Copyright Infringement VS Registered Trademark, Fair Use Copyrighted Material & More

When a person creates a unique piece of work from their own vision and ideas, many will seek to protect it from being credited to someone else. In this scenario the person will protect their creation by placing it under copyright laws. Artists, musicians and many businesses will safeguard their brand assets through copyrighting their business label, catch phrase, logos and name. Kajioka & Associates Attorneys At Law will share a brief guide that can help identify copyright infringement and avoid a legal battle down the road.

Copyright VS Registered Trademark

For those who are starting a business often they are not familiar with business laws and unintentionally violate certain laws, one of the most common is copyright infringement. Under the Title 17 of the United States Code is set in place to govern copyright laws and issues. Once a work piece has been qualified for copyright protect under federal law, the work no longer can be used or reproduced. However, some things cannot be copyrighted for example typography, contents lists, processes or procedures, symbols, work of public domains, and common property such as charts and calendars. Surprisingly, names and slogans cannot be copyrighted, but instead they need to be registered as a trademark. Often many people will confuse copyright laws with trademarks which is why it is encouraged to seek the aid of a business attorney to either avoid copyright infringement or if you wish to protect your own thoughts, designs or piece of works.

US Copyright Office

Common law grants that all published work is immediately protected by copyright laws. However, common law for copyrights do not protect federally registered copyright with the United States Copyright Office. This means in order to file a lawsuit for copyright infringement the piece of work must have the federal registration on file. For those who had a federally registered copyright and your work was infringed you must be able to prove the person who committed the infringement and how they had access to your work.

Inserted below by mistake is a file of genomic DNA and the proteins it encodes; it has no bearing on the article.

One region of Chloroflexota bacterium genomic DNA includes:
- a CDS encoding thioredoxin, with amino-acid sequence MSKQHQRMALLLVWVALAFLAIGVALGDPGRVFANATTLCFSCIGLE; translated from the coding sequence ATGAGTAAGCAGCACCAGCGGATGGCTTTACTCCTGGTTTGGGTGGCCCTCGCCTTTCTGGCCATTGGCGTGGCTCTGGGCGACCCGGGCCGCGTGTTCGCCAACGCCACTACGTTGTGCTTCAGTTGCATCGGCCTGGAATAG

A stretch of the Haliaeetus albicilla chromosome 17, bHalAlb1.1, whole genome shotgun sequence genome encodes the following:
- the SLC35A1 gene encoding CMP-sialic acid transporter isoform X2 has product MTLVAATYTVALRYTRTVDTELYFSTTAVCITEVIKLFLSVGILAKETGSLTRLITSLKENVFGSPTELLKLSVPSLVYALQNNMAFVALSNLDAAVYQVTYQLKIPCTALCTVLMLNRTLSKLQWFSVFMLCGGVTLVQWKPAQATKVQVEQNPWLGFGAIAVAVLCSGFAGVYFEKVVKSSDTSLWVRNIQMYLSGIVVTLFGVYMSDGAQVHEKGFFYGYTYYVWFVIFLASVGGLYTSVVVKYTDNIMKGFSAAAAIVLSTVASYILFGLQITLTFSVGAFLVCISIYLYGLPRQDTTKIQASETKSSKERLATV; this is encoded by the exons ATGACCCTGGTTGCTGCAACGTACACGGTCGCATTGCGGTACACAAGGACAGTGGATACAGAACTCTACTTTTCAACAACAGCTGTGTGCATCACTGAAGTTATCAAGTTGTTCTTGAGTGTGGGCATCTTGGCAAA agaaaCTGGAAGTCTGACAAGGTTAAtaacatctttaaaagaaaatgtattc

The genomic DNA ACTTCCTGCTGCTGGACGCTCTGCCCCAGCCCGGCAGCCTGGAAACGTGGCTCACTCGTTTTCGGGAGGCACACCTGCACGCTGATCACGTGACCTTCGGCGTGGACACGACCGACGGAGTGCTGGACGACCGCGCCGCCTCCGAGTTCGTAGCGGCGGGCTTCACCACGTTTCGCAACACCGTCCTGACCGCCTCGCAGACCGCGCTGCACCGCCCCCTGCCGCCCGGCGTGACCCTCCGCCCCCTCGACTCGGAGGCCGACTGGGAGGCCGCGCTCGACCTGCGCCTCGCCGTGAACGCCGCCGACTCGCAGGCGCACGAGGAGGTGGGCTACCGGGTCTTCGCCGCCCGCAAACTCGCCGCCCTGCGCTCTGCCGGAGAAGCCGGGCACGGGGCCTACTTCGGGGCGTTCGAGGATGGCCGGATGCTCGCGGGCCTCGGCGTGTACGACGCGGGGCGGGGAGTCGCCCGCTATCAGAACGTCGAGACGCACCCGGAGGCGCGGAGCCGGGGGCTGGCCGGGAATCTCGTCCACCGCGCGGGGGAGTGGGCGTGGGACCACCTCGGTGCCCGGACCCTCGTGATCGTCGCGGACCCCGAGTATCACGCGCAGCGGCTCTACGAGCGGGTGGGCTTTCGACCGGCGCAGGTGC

Examples of Fair Use Copyrighted Material

Since creative work is infinite sometime copyright and free expression and collide. There is a “Fair Use” of copyright material doctrine that allows in certain cases without license or permission. In these cases they may included research, education, news, and parodies. Here are some factors that may be considered Fair Use of copyright material.
Purpose and Character for Use: In many cases court will allow the use of copyright material by non-commercial entities.
Nature of the Work: A copyright piece of work may be copy or altered to a certain extent. Due through creative expression another work may be use as inspiration. As long as the copyright piece wasn’t reproduced in its entirety in most cases it falls under Fair Use.
How it Effects the Original: If the altered reproduction of the copyrighted piece does harm to the original work in this case the Fair Use law may not be granted.

Criminal Defense, Personal Injury, Business Attorneys & More in Greater Las Vegas, Nevada

If your business has been violated by copyright infringement or you wish to avoid illegal use of material and need the aid of a knowledgeable business attorney then contact Kajioka & Associates Attorneys At Law today.

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